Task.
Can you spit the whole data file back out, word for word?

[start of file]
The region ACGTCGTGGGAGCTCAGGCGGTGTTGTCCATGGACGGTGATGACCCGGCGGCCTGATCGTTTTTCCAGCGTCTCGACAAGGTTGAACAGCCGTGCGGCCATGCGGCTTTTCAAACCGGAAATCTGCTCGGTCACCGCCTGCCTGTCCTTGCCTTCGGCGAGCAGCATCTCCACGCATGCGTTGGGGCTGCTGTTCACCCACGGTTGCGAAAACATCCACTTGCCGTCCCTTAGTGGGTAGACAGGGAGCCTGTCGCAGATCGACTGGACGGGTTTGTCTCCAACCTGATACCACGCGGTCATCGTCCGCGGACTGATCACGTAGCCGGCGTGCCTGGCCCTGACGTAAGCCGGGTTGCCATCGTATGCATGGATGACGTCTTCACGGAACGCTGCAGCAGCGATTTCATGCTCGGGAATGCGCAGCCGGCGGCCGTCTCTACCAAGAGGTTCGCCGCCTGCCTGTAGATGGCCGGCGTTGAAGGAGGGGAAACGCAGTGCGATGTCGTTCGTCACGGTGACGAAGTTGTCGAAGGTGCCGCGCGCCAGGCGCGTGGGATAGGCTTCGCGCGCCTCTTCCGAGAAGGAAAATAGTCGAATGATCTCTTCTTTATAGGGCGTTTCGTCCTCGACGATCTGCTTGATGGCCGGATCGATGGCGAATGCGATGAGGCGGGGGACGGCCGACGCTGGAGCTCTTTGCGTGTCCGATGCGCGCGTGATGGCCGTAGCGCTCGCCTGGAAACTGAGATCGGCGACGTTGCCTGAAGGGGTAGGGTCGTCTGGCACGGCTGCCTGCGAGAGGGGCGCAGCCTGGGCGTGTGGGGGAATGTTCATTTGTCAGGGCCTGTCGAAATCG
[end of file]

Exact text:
The region ACGTCGTGGGAGCTCAGGCGGTGTTGTCCATGGACGGTGATGACCCGGCGGCCTGATCGTTTTTCCAGCGTCTCGACAAGGTTGAACAGCCGTGCGGCCATGCGGCTTTTCAAACCGGAAATCTGCTCGGTCACCGCCTGCCTGTCCTTGCCTTCGGCGAGCAGCATCTCCACGCATGCGTTGGGGCTGCTGTTCACCCACGGTTGCGAAAACATCCACTTGCCGTCCCTTAGTGGGTAGACAGGGAGCCTGTCGCAGATCGACTGGACGGGTTTGTCTCCAACCTGATACCACGCGGTCATCGTCCGCGGACTGATCACGTAGCCGGCGTGCCTGGCCCTGACGTAAGCCGGGTTGCCATCGTATGCATGGATGACGTCTTCACGGAACGCTGCAGCAGCGATTTCATGCTCGGGAATGCGCAGCCGGCGGCCGTCTCTACCAAGAGGTTCGCCGCCTGCCTGTAGATGGCCGGCGTTGAAGGAGGGGAAACGCAGTGCGATGTCGTTCGTCACGGTGACGAAGTTGTCGAAGGTGCCGCGCGCCAGGCGCGTGGGATAGGCTTCGCGCGCCTCTTCCGAGAAGGAAAATAGTCGAATGATCTCTTCTTTATAGGGCGTTTCGTCCTCGACGATCTGCTTGATGGCCGGATCGATGGCGAATGCGATGAGGCGGGGGACGGCCGACGCTGGAGCTCTTTGCGTGTCCGATGCGCGCGTGATGGCCGTAGCGCTCGCCTGGAAACTGAGATCGGCGACGTTGCCTGAAGGGGTAGGGTCGTCTGGCACGGCTGCCTGCGAGAGGGGCGCAGCCTGGGCGTGTGGGGGAATGTTCATTTGTCAGGGCCTGTCGAAATCG